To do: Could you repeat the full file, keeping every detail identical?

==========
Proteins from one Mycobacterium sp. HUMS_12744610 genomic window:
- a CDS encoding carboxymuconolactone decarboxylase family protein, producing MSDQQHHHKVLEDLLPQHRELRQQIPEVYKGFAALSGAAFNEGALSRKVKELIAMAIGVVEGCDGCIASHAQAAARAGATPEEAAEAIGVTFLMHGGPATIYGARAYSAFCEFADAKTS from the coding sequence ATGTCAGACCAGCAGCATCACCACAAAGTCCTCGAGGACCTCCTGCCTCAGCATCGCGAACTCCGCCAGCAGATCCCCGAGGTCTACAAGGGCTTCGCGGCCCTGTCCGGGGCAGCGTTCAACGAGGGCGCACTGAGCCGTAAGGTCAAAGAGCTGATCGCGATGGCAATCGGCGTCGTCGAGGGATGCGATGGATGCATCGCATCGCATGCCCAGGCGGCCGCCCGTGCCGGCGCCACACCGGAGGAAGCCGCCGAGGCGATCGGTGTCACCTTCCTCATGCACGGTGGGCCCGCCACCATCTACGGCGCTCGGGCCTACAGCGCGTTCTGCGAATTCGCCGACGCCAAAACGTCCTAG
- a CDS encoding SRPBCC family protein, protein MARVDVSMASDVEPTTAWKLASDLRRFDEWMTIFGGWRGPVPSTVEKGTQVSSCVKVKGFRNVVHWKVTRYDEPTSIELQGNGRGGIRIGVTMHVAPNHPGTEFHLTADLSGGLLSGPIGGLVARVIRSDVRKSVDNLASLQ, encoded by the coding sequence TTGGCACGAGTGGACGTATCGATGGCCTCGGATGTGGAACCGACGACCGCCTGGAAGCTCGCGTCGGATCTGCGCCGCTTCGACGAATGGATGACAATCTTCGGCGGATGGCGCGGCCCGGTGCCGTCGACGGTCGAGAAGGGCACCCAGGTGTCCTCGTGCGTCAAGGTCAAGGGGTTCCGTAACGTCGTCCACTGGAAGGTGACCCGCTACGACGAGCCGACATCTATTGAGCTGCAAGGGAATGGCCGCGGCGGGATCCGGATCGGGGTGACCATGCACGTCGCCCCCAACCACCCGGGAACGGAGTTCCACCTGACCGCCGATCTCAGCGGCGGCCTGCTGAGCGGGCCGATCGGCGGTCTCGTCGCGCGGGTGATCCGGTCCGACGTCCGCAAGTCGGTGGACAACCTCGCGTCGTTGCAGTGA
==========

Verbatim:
Proteins from one Mycobacterium sp. HUMS_12744610 genomic window:
- a CDS encoding carboxymuconolactone decarboxylase family protein, producing MSDQQHHHKVLEDLLPQHRELRQQIPEVYKGFAALSGAAFNEGALSRKVKELIAMAIGVVEGCDGCIASHAQAAARAGATPEEAAEAIGVTFLMHGGPATIYGARAYSAFCEFADAKTS from the coding sequence ATGTCAGACCAGCAGCATCACCACAAAGTCCTCGAGGACCTCCTGCCTCAGCATCGCGAACTCCGCCAGCAGATCCCCGAGGTCTACAAGGGCTTCGCGGCCCTGTCCGGGGCAGCGTTCAACGAGGGCGCACTGAGCCGTAAGGTCAAAGAGCTGATCGCGATGGCAATCGGCGTCGTCGAGGGATGCGATGGATGCATCGCATCGCATGCCCAGGCGGCCGCCCGTGCCGGCGCCACACCGGAGGAAGCCGCCGAGGCGATCGGTGTCACCTTCCTCATGCACGGTGGGCCCGCCACCATCTACGGCGCTCGGGCCTACAGCGCGTTCTGCGAATTCGCCGACGCCAAAACGTCCTAG
- a CDS encoding SRPBCC family protein, protein MARVDVSMASDVEPTTAWKLASDLRRFDEWMTIFGGWRGPVPSTVEKGTQVSSCVKVKGFRNVVHWKVTRYDEPTSIELQGNGRGGIRIGVTMHVAPNHPGTEFHLTADLSGGLLSGPIGGLVARVIRSDVRKSVDNLASLQ, encoded by the coding sequence TTGGCACGAGTGGACGTATCGATGGCCTCGGATGTGGAACCGACGACCGCCTGGAAGCTCGCGTCGGATCTGCGCCGCTTCGACGAATGGATGACAATCTTCGGCGGATGGCGCGGCCCGGTGCCGTCGACGGTCGAGAAGGGCACCCAGGTGTCCTCGTGCGTCAAGGTCAAGGGGTTCCGTAACGTCGTCCACTGGAAGGTGACCCGCTACGACGAGCCGACATCTATTGAGCTGCAAGGGAATGGCCGCGGCGGGATCCGGATCGGGGTGACCATGCACGTCGCCCCCAACCACCCGGGAACGGAGTTCCACCTGACCGCCGATCTCAGCGGCGGCCTGCTGAGCGGGCCGATCGGCGGTCTCGTCGCGCGGGTGATCCGGTCCGACGTCCGCAAGTCGGTGGACAACCTCGCGTCGTTGCAGTGA